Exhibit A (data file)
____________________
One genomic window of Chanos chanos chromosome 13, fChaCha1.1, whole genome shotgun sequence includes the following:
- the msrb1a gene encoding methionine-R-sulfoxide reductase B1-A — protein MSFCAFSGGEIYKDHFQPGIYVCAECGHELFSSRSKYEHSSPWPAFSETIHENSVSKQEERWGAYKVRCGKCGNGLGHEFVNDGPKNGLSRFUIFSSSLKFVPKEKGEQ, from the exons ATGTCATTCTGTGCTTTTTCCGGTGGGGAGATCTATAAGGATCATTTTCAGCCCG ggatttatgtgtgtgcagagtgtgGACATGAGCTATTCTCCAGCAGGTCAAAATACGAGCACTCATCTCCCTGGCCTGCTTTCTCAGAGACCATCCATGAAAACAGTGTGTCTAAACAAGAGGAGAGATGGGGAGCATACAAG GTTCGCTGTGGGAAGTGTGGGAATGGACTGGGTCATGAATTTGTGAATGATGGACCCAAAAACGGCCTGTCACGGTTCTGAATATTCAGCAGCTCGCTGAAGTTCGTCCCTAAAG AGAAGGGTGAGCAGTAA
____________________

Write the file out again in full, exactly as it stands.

One genomic window of Chanos chanos chromosome 13, fChaCha1.1, whole genome shotgun sequence includes the following:
- the msrb1a gene encoding methionine-R-sulfoxide reductase B1-A — protein MSFCAFSGGEIYKDHFQPGIYVCAECGHELFSSRSKYEHSSPWPAFSETIHENSVSKQEERWGAYKVRCGKCGNGLGHEFVNDGPKNGLSRFUIFSSSLKFVPKEKGEQ, from the exons ATGTCATTCTGTGCTTTTTCCGGTGGGGAGATCTATAAGGATCATTTTCAGCCCG ggatttatgtgtgtgcagagtgtgGACATGAGCTATTCTCCAGCAGGTCAAAATACGAGCACTCATCTCCCTGGCCTGCTTTCTCAGAGACCATCCATGAAAACAGTGTGTCTAAACAAGAGGAGAGATGGGGAGCATACAAG GTTCGCTGTGGGAAGTGTGGGAATGGACTGGGTCATGAATTTGTGAATGATGGACCCAAAAACGGCCTGTCACGGTTCTGAATATTCAGCAGCTCGCTGAAGTTCGTCCCTAAAG AGAAGGGTGAGCAGTAA